# Trig (Polar) Form of a Complex Number

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Trig (Polar) Form of a Complex Number
By: Jeffrey Bivin Lake Zurich High School Last Updated: February 23, 2011

Absolute Value of a Complex Number
The distance from the origin to the point (a, b). a

Trig (Polar) form of a Complex Number
(a, b) r b a

Convert 1 - i to Trig(Polar) Form

Convert -1 + i to Trig(Polar) Form

Convert 3 - 4i to Trig(Polar) Form

Convert 5(cosπ + i·sinπ ) to Standard Form

Convert to Standard Form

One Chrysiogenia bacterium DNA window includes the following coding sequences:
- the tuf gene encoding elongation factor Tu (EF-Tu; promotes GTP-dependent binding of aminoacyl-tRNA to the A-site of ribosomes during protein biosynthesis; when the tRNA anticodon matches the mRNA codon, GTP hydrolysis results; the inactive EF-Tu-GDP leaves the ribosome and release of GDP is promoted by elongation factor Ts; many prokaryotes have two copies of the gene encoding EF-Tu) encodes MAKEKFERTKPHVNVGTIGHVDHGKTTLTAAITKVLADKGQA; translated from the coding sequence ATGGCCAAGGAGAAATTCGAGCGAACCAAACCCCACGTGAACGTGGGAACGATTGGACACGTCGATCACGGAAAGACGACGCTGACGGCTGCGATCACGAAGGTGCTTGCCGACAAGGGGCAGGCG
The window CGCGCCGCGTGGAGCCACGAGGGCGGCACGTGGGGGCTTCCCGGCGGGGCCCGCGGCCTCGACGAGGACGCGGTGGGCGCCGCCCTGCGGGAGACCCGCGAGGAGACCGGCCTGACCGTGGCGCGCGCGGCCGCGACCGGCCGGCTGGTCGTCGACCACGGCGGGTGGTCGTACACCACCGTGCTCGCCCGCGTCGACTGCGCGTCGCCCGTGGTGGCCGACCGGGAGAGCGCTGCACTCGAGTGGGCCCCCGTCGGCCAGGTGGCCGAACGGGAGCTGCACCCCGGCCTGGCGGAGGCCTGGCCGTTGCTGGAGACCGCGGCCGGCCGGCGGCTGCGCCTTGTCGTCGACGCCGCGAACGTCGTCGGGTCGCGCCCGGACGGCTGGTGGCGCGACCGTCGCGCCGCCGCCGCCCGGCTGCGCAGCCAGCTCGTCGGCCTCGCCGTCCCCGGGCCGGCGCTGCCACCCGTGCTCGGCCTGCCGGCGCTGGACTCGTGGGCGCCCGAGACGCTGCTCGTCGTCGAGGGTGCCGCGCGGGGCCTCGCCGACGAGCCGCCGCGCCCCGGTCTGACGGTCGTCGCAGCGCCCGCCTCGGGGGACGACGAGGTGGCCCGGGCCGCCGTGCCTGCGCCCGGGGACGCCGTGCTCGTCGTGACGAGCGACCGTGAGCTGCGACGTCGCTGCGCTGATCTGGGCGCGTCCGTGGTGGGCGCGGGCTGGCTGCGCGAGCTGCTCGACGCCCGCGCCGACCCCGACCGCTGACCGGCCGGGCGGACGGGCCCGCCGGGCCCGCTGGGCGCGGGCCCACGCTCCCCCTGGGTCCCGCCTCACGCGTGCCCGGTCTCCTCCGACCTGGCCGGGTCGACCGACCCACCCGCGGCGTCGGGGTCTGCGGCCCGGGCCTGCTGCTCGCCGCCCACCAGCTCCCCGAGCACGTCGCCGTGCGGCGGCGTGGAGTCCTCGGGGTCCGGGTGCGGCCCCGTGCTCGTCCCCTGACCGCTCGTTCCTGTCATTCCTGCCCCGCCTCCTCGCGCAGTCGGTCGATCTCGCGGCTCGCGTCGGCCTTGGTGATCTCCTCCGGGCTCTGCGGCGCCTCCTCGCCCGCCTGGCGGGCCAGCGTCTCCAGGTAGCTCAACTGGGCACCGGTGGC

Multiplication of Complex Numbers in Trig(Polar) Form
-1

Multiplication of Complex Numbers in Trig(Polar) Form

Division of Complex Numbers in Trig(Polar) Form

Division of Complex Numbers in Trig(Polar) Form

Powers of Complex Numbers in Trig(Polar) Form
This is called DeMoivre’s Theorem

Use DeMoivre’s Thm to evaluate:
Convert to trig form:

Solve: x6 – 1 = 0 Just for Fun This one worked nicely because the equation was factorable. What happens if it isn’t nicely factorable?

Roots of Complex Numbers in Trig(Polar) Form
DeMoivre’s Theorem will help us with this

Find the 6 roots of 1 i.e. x6 = 1

Find the 3 cube roots of -8

Find the 4 roots of 3 - 4i

Find the 15 roots of i Just Kidding!!!!!

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